Tons of keyboard switches are on the market, and new ones are constantly popping up. With each having its own distinct feel and sound, it can be pretty confusing for you to choose a switch that fits your needs.
So, if you're on your way to customize your board, find the best switches for custom keyboards in this article.
Switches like Gateron G Pro Yellows , Cherry MX Blue, and NovelKeys Creams are among the ones that custom keyboard makers prefer the most. All of these switches have a great feel, sturdy build, smooth actuation, and an exceptional lifespan. Moreover, they are easily available on the market.
Apart from these three, there are 4 more switch options that are second to none. But before we dive into the products, let's see how you should choose a switch before buying it.
How to Select a Switch for a Custom Keyboard?
When you are on the hunt for new keyboard switches for yourself, the following questions may cross your mind.
- Do I want clicky or silent switches?
- Do I prefer tactile or linear switches?
- Will my hands and usage style need heavy or light switches?
- What do I need the switches for?
Now to answer all of these questions, I’ve brought together a comprehensive list to help you decide.
The options in this list range from the lightest and the most silent to the heaviest with the most prominent tactile feel. You can find all of them below!
1. NovelKeys x Kailh Creams
The NovelKeys x Kailh Creams are one of the best linear switches you can find on the market, albeit on the pricier side.
They have a pretty standard pre-travel distance of 2mm and a total distance of 4mm. The actuating force is 55g and they bottom out at 70g.
Made entirely out of POM, the NovelKeys Creams are buttery smooth and are claimed to be self-lubricating. That means they’d get smoother with increased use. Also, they can always be improved with further lubrication and filming.
With a guaranteed 50 million keystrokes, the Creams will last you a long time. They are 5-pin and may have limited compatibility.
If that is okay with you, this switch will be great if you prefer a slightly tougher key press.
2. Gateron Ink Blacks V2
If you prefer a slightly heavier switch requiring more finger strength to press, the Gateron Ink Blacks V2 offers you quiet, linear action with around 60g actuation force. They bottom out at 70g and 4mm of travel.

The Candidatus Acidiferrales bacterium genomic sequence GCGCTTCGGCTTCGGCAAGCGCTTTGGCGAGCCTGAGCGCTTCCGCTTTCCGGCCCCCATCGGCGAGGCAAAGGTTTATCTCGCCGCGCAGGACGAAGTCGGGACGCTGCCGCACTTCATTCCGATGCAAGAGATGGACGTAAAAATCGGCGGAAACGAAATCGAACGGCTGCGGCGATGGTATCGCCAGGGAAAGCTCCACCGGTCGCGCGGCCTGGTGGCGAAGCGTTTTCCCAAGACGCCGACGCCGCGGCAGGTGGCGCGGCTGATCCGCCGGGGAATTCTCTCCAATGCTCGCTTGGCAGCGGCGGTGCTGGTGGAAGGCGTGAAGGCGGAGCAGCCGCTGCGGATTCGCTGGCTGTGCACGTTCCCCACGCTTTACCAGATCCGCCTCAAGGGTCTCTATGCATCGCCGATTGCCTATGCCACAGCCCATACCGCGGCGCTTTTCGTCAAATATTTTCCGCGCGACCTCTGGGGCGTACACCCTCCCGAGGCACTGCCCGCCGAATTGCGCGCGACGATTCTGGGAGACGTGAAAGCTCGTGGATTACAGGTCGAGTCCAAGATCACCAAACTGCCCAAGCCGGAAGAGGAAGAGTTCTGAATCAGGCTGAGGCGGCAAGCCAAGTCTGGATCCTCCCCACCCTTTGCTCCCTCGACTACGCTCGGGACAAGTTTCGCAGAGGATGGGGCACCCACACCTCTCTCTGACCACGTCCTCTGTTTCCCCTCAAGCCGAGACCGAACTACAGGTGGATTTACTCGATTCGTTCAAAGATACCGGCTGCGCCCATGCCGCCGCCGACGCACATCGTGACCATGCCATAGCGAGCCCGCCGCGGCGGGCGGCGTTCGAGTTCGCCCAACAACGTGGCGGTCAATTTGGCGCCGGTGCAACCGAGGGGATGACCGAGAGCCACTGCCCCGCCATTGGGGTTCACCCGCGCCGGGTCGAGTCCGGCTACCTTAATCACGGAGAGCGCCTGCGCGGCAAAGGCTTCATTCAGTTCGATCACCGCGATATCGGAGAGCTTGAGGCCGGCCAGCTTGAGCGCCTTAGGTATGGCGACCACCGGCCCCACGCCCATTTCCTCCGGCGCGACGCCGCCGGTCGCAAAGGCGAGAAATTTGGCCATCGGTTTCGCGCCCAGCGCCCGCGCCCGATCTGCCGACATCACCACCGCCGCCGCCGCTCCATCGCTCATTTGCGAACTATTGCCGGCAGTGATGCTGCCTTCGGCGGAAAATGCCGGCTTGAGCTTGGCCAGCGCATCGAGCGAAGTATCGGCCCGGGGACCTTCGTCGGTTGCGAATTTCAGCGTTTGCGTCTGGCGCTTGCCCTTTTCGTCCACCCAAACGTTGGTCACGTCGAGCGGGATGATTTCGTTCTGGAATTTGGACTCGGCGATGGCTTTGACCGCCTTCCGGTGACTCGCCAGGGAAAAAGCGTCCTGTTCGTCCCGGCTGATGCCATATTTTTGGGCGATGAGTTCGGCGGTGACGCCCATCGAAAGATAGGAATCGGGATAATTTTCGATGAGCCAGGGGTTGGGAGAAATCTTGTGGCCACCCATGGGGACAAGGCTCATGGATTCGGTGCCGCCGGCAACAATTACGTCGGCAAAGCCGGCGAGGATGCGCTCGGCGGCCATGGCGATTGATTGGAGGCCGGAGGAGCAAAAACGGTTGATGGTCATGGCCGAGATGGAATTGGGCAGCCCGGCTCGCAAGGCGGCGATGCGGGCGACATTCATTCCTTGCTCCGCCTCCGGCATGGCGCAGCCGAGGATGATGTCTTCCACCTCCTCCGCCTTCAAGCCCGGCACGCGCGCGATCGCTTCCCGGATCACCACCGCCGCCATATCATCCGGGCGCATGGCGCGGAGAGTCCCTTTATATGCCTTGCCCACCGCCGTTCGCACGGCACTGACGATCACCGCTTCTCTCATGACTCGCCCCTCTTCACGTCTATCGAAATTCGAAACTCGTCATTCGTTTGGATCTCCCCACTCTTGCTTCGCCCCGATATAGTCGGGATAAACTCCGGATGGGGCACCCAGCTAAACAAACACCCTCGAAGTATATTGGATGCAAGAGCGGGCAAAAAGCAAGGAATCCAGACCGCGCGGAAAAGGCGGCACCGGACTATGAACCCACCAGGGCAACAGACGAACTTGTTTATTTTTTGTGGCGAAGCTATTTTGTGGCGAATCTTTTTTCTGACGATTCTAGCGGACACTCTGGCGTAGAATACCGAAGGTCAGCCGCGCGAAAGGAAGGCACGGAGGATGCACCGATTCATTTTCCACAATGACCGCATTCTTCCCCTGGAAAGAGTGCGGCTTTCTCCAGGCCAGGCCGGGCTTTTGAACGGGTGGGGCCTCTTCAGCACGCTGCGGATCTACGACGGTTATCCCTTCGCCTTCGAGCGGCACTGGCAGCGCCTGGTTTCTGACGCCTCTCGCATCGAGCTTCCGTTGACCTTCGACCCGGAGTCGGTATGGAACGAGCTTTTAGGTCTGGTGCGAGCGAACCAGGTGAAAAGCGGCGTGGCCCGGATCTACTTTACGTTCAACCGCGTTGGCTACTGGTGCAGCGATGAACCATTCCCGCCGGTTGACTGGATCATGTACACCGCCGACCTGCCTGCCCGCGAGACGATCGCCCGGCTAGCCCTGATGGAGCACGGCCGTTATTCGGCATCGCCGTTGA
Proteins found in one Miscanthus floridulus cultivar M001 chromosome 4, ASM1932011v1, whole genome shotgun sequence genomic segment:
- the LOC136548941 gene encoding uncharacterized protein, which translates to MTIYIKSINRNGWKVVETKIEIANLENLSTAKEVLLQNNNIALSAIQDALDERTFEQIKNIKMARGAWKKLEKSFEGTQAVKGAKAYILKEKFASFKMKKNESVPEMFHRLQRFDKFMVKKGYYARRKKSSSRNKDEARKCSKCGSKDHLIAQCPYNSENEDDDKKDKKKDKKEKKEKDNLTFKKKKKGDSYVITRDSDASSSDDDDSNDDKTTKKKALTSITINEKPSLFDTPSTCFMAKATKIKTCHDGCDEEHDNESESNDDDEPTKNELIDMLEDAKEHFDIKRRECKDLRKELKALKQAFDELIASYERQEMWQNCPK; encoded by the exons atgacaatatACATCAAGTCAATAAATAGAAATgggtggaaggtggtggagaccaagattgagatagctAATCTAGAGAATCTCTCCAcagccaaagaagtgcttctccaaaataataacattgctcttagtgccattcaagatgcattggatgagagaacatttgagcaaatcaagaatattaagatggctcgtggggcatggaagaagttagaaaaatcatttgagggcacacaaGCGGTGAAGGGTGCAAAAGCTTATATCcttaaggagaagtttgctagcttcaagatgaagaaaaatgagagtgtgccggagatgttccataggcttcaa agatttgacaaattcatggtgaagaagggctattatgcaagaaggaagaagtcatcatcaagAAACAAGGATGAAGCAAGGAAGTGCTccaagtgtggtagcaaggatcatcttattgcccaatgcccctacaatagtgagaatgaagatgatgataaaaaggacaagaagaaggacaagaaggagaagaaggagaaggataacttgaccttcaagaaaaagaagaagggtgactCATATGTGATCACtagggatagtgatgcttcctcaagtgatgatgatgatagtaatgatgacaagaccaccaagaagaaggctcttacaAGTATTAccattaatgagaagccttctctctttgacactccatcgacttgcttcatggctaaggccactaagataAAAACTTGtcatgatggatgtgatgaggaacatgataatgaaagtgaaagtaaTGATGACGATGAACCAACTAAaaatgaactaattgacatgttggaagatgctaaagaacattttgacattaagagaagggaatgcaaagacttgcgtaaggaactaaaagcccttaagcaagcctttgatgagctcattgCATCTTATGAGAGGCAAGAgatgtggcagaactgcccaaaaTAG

These switches, while linear, offer a satisfying ‘thock’ when pressed. Along with the POM stem, they offer an extremely smooth experience. They come lubed from the factory and have a hard rebound.
They are perfect for those who prefer a heavy switch and snappy keystrokes. Moreover, I'd term them ideal for intense gaming sessions for the heavy-fingered.
They also sport translucent housing, which diffuses the light from your keyboard beautifully across the board.
3. Gateron G Pro Yellows
The Gateron G Pro Yellow is a run-of-the-mill linear switch. It activates at a typical 50 g, and the trigger distance is 2 mm, while a full press is at 4mm.
The switches feature POM stems, which come pre-lubed for smooth operation. Gold Crosspoint contacts result in lightning-fast actuation. The Gateron G Pros are 3-pin switches, making them compatible with a wide range of keyboards.
Additionally, the 50 million keystrokes, quiet key presses, and transparent housing for better light conductivity make the Gateron G Pro Yellow a switch that is well-loved by gamers.
So if you want a switch that offers you a balanced mix of features for gaming, do check out this one.
4. Cherry MX Blues
Cherry was there before all these new players entered the keyboard switch market and their Cherry MX Blue is the OG of clicky switches.
Featuring German quality, the MX Blue has gold crosspoint contacts for quick response times and produces a satisfying click along with a prominent tactile bump. Travel distances are quite standard with 2.2mm pre-travel and 4mm fully pressed.
Moreover, Cherry’s precision coil spring, plastic polymer, and fiberglass housing come together to give you a satisfying keystroke.
The Blues are great for typing, as you can feel and hear each key press and know exactly when your key registers.
The switches won't leave you soon, thanks to a rating of 50+ million keystrokes.
So if you prefer a high-pitched click from your keys while typing or even gaming if you want, look no further than the Cherry MX Blue. The only downside is that they can be pricey.
5. Durock T1 Clears
The Durock T1 Clear is a premium switch that delivers tactile action and bottoms out at 67g. The stem is made of POM, and activation and full travel distances are 2mm and 4 mm, respectively.
It’s offered in clear or smokey housing, giving you a choice for your keyboard aesthetics. The 5-pin design makes it stable, and the contacts as well as the spring are gold-plated for added durability.
The feeling on this switch is amazing for gamers and typists alike. A user described the feeling as “popping really small bubble wrap”. That’s got to be a good feeling!
So if you want the best of both worlds, the Durock T1 Clears will not let you down.
6. Kailh Box Whites
This is the lightest switch in this lineup and a great choice if you have nimble fingers. The operating force is just 45 g, and the actuation distance is 1.8mm.
Fully depressing the key brings the numbers to 55g and 3.6mm.